Will New Congress Alter HITECH Plans?

EHR Incentives Likely Safe, But Privacy Regs Will Be Scrutinized

By , November 5, 2010.
Will New Congress Alter HITECH Plans? (Page 2 of 2)

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See Also: Advances in Application Security: Run-time Application Self Protection

The administration is charged with getting these regulations right and meeting Congressional intent," says Roberts of HIMSS. "Privacy and security are key issues that both political parties are interested in. As a result, Congress will scrutinize the emerging HITECH regulations and consider introducing legislation to fix any rules that don't meet their expectations for carrying out the HITECH mandates, he adds.

Rode says that if hospitals or other constituencies are unhappy with any of the regulations, "they may go back to the new Congress for a fix."

Several members of Congress have already expressed their displeasure with the harm standard in the interim final breach notification rule. Regulators recently pulled the proposed final version of the rule for revisions that are still pending. The harm standard enables healthcare organizations to conduct a risk assessment to determine whether a breach poses a great enough risk of harm to merit reporting it to those affected, as well as federal authorities.

"What might happen is that the administration may feel it necessary to concede to Congress this point in the interest of cooperation and have HHS revise the final rule to remove the offending provision," says security expert Mac McMillan, CEO of Cynergistek.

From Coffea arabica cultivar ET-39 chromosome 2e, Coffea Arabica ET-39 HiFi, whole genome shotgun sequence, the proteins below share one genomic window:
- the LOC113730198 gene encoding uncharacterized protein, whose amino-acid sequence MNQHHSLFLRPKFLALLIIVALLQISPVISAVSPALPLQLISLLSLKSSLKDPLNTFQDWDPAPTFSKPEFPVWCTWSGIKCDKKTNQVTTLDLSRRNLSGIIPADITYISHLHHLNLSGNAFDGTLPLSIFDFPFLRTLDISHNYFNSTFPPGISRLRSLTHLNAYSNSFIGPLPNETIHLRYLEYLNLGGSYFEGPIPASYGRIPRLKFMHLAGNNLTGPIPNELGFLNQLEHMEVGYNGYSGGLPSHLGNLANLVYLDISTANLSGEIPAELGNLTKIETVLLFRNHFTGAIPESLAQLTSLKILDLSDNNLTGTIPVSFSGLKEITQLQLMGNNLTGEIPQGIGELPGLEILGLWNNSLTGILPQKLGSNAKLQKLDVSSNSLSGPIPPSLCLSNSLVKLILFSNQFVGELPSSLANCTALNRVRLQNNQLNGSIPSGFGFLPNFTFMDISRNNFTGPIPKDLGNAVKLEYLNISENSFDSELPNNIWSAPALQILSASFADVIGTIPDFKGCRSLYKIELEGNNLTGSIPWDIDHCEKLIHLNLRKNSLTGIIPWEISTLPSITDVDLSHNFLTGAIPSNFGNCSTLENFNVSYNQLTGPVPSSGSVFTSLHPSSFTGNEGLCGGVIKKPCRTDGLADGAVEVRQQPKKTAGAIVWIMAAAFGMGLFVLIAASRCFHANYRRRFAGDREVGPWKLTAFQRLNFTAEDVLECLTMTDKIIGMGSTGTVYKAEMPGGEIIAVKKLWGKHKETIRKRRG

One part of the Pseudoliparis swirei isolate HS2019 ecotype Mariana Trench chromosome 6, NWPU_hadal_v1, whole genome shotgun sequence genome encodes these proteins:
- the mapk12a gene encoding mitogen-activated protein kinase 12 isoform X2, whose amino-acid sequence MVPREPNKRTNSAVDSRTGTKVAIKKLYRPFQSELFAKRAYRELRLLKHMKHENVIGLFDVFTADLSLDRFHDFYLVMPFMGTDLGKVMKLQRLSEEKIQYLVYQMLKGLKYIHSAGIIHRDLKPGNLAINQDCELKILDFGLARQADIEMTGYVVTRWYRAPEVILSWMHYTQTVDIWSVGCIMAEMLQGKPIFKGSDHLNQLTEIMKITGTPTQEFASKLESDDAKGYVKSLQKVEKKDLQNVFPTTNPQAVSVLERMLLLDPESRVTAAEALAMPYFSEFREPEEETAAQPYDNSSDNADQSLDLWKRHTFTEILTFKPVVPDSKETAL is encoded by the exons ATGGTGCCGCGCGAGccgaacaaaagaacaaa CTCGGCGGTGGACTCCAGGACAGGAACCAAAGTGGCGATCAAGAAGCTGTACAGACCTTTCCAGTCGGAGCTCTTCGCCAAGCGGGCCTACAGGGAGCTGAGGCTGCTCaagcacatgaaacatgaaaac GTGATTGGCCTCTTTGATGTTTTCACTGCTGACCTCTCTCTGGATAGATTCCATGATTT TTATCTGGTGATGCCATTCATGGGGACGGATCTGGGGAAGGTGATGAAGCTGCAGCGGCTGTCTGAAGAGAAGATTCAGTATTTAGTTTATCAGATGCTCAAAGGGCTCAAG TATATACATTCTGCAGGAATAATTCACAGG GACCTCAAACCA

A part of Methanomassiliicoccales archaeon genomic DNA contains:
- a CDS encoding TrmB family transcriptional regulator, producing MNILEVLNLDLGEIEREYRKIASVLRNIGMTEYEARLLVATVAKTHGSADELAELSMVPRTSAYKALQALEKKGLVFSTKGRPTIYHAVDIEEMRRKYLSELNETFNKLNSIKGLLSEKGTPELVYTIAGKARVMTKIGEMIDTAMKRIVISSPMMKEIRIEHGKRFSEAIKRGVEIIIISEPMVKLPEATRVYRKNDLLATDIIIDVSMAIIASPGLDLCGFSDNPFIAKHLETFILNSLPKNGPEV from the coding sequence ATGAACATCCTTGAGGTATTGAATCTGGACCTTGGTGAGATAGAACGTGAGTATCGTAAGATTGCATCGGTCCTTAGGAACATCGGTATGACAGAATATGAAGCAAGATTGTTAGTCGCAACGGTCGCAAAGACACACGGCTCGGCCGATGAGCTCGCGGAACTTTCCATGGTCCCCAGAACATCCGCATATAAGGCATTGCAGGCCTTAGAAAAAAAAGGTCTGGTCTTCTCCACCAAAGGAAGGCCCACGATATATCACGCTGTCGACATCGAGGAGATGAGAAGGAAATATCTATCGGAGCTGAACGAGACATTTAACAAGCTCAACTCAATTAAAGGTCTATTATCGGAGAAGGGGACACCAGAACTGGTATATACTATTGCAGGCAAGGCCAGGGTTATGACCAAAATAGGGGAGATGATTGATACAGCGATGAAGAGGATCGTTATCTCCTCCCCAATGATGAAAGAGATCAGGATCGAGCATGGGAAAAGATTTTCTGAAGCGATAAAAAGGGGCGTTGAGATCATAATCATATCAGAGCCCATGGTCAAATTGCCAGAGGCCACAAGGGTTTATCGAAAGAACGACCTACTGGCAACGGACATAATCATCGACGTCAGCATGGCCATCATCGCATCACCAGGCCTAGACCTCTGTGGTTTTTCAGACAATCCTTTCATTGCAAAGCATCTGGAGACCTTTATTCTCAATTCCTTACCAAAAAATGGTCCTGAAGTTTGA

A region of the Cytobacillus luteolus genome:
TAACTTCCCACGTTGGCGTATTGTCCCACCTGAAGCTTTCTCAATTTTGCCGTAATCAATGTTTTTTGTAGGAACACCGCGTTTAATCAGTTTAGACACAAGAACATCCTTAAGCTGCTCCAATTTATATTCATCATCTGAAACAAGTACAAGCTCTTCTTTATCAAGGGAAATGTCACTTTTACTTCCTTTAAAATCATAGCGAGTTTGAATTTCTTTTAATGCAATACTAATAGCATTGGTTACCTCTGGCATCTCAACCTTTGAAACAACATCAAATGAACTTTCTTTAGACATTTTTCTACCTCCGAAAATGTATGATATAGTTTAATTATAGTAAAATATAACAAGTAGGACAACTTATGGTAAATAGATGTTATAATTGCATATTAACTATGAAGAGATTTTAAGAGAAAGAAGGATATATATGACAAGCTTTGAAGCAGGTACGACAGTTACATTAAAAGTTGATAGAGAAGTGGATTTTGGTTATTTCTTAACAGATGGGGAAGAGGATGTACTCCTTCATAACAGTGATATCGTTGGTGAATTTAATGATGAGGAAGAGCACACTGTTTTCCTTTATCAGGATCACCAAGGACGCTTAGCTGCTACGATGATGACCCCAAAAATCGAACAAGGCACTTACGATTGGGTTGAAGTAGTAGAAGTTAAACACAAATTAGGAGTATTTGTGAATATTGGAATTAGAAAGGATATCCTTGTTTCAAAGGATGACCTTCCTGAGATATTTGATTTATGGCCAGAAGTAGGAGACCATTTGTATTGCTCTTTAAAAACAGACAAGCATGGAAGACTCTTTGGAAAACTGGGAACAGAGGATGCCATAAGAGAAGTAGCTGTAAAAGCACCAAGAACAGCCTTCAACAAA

Breach Notification

But McMillan says a key concern is whether the proposed national breach notification law, known as the Data Security and Breach Notification Act of 2010, will apply to healthcare.

"Healthcare groups have lobbied that because HITECH already provides a breach notification requirement, this new law should not apply to healthcare," he says. "But if Congress feels the harm standard is not consistent with their intent, they might just rethink whether the new law should apply to healthcare. The penalties under that law are more severe than HITECH. So hopefully, due consideration will be given to these decisions."

The HHS Office for Civil Rights has published a list of nearly 190 major health information breaches dating back to September 2009, as required under the HITECH Act. "We all know that those are just the tip of the iceberg," McMillan says. "So relaxing or delaying anything that would serve to address privacy and security would not be favorably viewed."

Follow Howard Anderson on Twitter: @HealthInfoSec

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